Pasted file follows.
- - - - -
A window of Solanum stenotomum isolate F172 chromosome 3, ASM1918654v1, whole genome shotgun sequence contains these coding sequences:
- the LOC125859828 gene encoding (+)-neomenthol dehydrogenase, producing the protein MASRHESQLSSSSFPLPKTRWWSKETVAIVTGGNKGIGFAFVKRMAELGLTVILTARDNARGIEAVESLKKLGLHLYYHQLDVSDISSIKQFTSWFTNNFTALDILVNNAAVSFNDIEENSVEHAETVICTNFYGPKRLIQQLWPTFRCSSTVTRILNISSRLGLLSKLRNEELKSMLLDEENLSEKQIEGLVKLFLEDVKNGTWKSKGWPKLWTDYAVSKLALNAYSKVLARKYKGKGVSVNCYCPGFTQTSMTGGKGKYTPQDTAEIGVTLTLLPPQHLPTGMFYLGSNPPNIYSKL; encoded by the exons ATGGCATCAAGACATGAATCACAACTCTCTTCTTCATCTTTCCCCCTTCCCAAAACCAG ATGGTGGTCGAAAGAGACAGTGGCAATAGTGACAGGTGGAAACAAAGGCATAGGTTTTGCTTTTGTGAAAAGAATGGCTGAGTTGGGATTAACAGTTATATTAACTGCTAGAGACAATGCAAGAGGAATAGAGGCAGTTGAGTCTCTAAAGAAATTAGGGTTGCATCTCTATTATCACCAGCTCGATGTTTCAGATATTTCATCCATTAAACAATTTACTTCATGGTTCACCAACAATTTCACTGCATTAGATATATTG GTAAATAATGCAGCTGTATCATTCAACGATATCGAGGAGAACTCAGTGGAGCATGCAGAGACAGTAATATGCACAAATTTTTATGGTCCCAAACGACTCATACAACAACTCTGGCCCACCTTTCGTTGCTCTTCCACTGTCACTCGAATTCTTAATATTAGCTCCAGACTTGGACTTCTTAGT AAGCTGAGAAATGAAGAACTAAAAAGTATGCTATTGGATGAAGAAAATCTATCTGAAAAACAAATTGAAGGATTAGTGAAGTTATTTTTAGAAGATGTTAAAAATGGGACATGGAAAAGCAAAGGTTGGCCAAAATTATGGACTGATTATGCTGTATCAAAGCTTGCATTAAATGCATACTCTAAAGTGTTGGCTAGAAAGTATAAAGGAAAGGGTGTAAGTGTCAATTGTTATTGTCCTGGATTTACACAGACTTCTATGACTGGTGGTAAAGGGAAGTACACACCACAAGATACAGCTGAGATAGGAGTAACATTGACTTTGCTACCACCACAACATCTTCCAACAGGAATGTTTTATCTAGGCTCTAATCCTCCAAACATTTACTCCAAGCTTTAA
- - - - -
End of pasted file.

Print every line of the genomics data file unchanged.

A window of Solanum stenotomum isolate F172 chromosome 3, ASM1918654v1, whole genome shotgun sequence contains these coding sequences:
- the LOC125859828 gene encoding (+)-neomenthol dehydrogenase, producing the protein MASRHESQLSSSSFPLPKTRWWSKETVAIVTGGNKGIGFAFVKRMAELGLTVILTARDNARGIEAVESLKKLGLHLYYHQLDVSDISSIKQFTSWFTNNFTALDILVNNAAVSFNDIEENSVEHAETVICTNFYGPKRLIQQLWPTFRCSSTVTRILNISSRLGLLSKLRNEELKSMLLDEENLSEKQIEGLVKLFLEDVKNGTWKSKGWPKLWTDYAVSKLALNAYSKVLARKYKGKGVSVNCYCPGFTQTSMTGGKGKYTPQDTAEIGVTLTLLPPQHLPTGMFYLGSNPPNIYSKL; encoded by the exons ATGGCATCAAGACATGAATCACAACTCTCTTCTTCATCTTTCCCCCTTCCCAAAACCAG ATGGTGGTCGAAAGAGACAGTGGCAATAGTGACAGGTGGAAACAAAGGCATAGGTTTTGCTTTTGTGAAAAGAATGGCTGAGTTGGGATTAACAGTTATATTAACTGCTAGAGACAATGCAAGAGGAATAGAGGCAGTTGAGTCTCTAAAGAAATTAGGGTTGCATCTCTATTATCACCAGCTCGATGTTTCAGATATTTCATCCATTAAACAATTTACTTCATGGTTCACCAACAATTTCACTGCATTAGATATATTG GTAAATAATGCAGCTGTATCATTCAACGATATCGAGGAGAACTCAGTGGAGCATGCAGAGACAGTAATATGCACAAATTTTTATGGTCCCAAACGACTCATACAACAACTCTGGCCCACCTTTCGTTGCTCTTCCACTGTCACTCGAATTCTTAATATTAGCTCCAGACTTGGACTTCTTAGT AAGCTGAGAAATGAAGAACTAAAAAGTATGCTATTGGATGAAGAAAATCTATCTGAAAAACAAATTGAAGGATTAGTGAAGTTATTTTTAGAAGATGTTAAAAATGGGACATGGAAAAGCAAAGGTTGGCCAAAATTATGGACTGATTATGCTGTATCAAAGCTTGCATTAAATGCATACTCTAAAGTGTTGGCTAGAAAGTATAAAGGAAAGGGTGTAAGTGTCAATTGTTATTGTCCTGGATTTACACAGACTTCTATGACTGGTGGTAAAGGGAAGTACACACCACAAGATACAGCTGAGATAGGAGTAACATTGACTTTGCTACCACCACAACATCTTCCAACAGGAATGTTTTATCTAGGCTCTAATCCTCCAAACATTTACTCCAAGCTTTAA